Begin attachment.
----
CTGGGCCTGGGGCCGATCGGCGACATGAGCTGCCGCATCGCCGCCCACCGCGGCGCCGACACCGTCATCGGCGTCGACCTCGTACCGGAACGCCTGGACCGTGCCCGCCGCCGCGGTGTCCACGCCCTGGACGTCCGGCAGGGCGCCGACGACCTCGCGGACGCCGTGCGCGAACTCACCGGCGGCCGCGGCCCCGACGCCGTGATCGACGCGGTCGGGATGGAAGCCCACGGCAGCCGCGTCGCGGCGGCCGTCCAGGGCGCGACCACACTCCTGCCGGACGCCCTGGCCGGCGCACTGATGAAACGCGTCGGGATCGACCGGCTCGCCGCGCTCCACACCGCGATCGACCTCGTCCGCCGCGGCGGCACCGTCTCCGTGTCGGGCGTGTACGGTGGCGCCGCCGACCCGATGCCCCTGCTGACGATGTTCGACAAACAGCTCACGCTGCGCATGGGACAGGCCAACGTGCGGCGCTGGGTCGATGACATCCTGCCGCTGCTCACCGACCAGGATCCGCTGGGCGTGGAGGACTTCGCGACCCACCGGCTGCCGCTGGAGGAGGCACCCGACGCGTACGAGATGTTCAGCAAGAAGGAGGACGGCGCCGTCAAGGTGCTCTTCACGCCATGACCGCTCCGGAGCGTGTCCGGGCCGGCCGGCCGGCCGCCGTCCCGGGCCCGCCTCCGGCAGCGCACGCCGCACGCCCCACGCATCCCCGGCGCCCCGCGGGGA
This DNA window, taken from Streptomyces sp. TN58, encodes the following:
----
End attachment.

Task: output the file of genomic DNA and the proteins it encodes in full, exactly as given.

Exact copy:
CTGGGCCTGGGGCCGATCGGCGACATGAGCTGCCGCATCGCCGCCCACCGCGGCGCCGACACCGTCATCGGCGTCGACCTCGTACCGGAACGCCTGGACCGTGCCCGCCGCCGCGGTGTCCACGCCCTGGACGTCCGGCAGGGCGCCGACGACCTCGCGGACGCCGTGCGCGAACTCACCGGCGGCCGCGGCCCCGACGCCGTGATCGACGCGGTCGGGATGGAAGCCCACGGCAGCCGCGTCGCGGCGGCCGTCCAGGGCGCGACCACACTCCTGCCGGACGCCCTGGCCGGCGCACTGATGAAACGCGTCGGGATCGACCGGCTCGCCGCGCTCCACACCGCGATCGACCTCGTCCGCCGCGGCGGCACCGTCTCCGTGTCGGGCGTGTACGGTGGCGCCGCCGACCCGATGCCCCTGCTGACGATGTTCGACAAACAGCTCACGCTGCGCATGGGACAGGCCAACGTGCGGCGCTGGGTCGATGACATCCTGCCGCTGCTCACCGACCAGGATCCGCTGGGCGTGGAGGACTTCGCGACCCACCGGCTGCCGCTGGAGGAGGCACCCGACGCGTACGAGATGTTCAGCAAGAAGGAGGACGGCGCCGTCAAGGTGCTCTTCACGCCATGACCGCTCCGGAGCGTGTCCGGGCCGGCCGGCCGGCCGCCGTCCCGGGCCCGCCTCCGGCAGCGCACGCCGCACGCCCCACGCATCCCCGGCGCCCCGCGGGGA
This DNA window, taken from Streptomyces sp. TN58, encodes the following: